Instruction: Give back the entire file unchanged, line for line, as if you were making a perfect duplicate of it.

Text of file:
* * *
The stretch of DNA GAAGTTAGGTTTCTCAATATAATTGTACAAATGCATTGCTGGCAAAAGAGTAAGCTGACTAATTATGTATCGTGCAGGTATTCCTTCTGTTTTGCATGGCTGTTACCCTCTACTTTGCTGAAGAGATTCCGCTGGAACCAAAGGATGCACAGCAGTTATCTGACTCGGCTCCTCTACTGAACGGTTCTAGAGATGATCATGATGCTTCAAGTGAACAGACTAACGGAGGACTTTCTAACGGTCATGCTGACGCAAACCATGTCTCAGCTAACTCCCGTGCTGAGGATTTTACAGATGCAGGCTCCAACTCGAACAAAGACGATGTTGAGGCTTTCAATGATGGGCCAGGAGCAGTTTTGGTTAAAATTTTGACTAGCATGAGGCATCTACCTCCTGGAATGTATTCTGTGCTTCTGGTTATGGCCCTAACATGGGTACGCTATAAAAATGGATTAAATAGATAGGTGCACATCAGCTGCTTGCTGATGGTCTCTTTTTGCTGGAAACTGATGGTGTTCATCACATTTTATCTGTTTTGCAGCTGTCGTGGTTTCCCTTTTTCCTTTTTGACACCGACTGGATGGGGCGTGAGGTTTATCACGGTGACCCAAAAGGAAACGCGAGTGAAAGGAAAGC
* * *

The stretch of DNA GAAGTTAGGTTTCTCAATATAATTGTACAAATGCATTGCTGGCAAAAGAGTAAGCTGACTAATTATGTATCGTGCAGGTATTCCTTCTGTTTTGCATGGCTGTTACCCTCTACTTTGCTGAAGAGATTCCGCTGGAACCAAAGGATGCACAGCAGTTATCTGACTCGGCTCCTCTACTGAACGGTTCTAGAGATGATCATGATGCTTCAAGTGAACAGACTAACGGAGGACTTTCTAACGGTCATGCTGACGCAAACCATGTCTCAGCTAACTCCCGTGCTGAGGATTTTACAGATGCAGGCTCCAACTCGAACAAAGACGATGTTGAGGCTTTCAATGATGGGCCAGGAGCAGTTTTGGTTAAAATTTTGACTAGCATGAGGCATCTACCTCCTGGAATGTATTCTGTGCTTCTGGTTATGGCCCTAACATGGGTACGCTATAAAAATGGATTAAATAGATAGGTGCACATCAGCTGCTTGCTGATGGTCTCTTTTTGCTGGAAACTGATGGTGTTCATCACATTTTATCTGTTTTGCAGCTGTCGTGGTTTCCCTTTTTCCTTTTTGACACCGACTGGATGGGGCGTGAGGTTTATCACGGTGACCCAAAAGGAAACGCGAGTGAAAGGAAAGC